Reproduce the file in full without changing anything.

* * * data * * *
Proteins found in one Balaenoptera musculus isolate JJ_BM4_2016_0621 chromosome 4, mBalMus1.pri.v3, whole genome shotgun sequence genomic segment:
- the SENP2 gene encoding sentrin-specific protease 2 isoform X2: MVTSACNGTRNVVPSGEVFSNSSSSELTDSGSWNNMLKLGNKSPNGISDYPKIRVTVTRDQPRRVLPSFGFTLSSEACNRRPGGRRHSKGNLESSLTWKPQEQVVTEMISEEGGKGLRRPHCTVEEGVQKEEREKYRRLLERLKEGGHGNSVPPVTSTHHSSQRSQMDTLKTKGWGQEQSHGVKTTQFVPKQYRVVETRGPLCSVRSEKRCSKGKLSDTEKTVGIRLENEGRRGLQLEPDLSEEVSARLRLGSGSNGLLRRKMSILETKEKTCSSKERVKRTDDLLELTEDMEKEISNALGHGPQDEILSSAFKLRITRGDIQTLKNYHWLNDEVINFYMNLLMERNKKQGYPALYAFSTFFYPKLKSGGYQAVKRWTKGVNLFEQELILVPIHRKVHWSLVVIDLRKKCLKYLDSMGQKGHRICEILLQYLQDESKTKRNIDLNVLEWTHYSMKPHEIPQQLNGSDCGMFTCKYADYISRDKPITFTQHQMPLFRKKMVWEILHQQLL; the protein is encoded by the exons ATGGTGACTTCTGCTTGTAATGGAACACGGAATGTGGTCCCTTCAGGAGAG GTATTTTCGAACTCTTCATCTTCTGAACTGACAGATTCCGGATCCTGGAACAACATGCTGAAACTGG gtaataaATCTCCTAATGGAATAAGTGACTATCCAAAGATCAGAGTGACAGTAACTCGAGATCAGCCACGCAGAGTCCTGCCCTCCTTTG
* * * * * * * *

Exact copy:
Proteins found in one Balaenoptera musculus isolate JJ_BM4_2016_0621 chromosome 4, mBalMus1.pri.v3, whole genome shotgun sequence genomic segment:
- the SENP2 gene encoding sentrin-specific protease 2 isoform X2: MVTSACNGTRNVVPSGEVFSNSSSSELTDSGSWNNMLKLGNKSPNGISDYPKIRVTVTRDQPRRVLPSFGFTLSSEACNRRPGGRRHSKGNLESSLTWKPQEQVVTEMISEEGGKGLRRPHCTVEEGVQKEEREKYRRLLERLKEGGHGNSVPPVTSTHHSSQRSQMDTLKTKGWGQEQSHGVKTTQFVPKQYRVVETRGPLCSVRSEKRCSKGKLSDTEKTVGIRLENEGRRGLQLEPDLSEEVSARLRLGSGSNGLLRRKMSILETKEKTCSSKERVKRTDDLLELTEDMEKEISNALGHGPQDEILSSAFKLRITRGDIQTLKNYHWLNDEVINFYMNLLMERNKKQGYPALYAFSTFFYPKLKSGGYQAVKRWTKGVNLFEQELILVPIHRKVHWSLVVIDLRKKCLKYLDSMGQKGHRICEILLQYLQDESKTKRNIDLNVLEWTHYSMKPHEIPQQLNGSDCGMFTCKYADYISRDKPITFTQHQMPLFRKKMVWEILHQQLL; the protein is encoded by the exons ATGGTGACTTCTGCTTGTAATGGAACACGGAATGTGGTCCCTTCAGGAGAG GTATTTTCGAACTCTTCATCTTCTGAACTGACAGATTCCGGATCCTGGAACAACATGCTGAAACTGG gtaataaATCTCCTAATGGAATAAGTGACTATCCAAAGATCAGAGTGACAGTAACTCGAGATCAGCCACGCAGAGTCCTGCCCTCCTTTG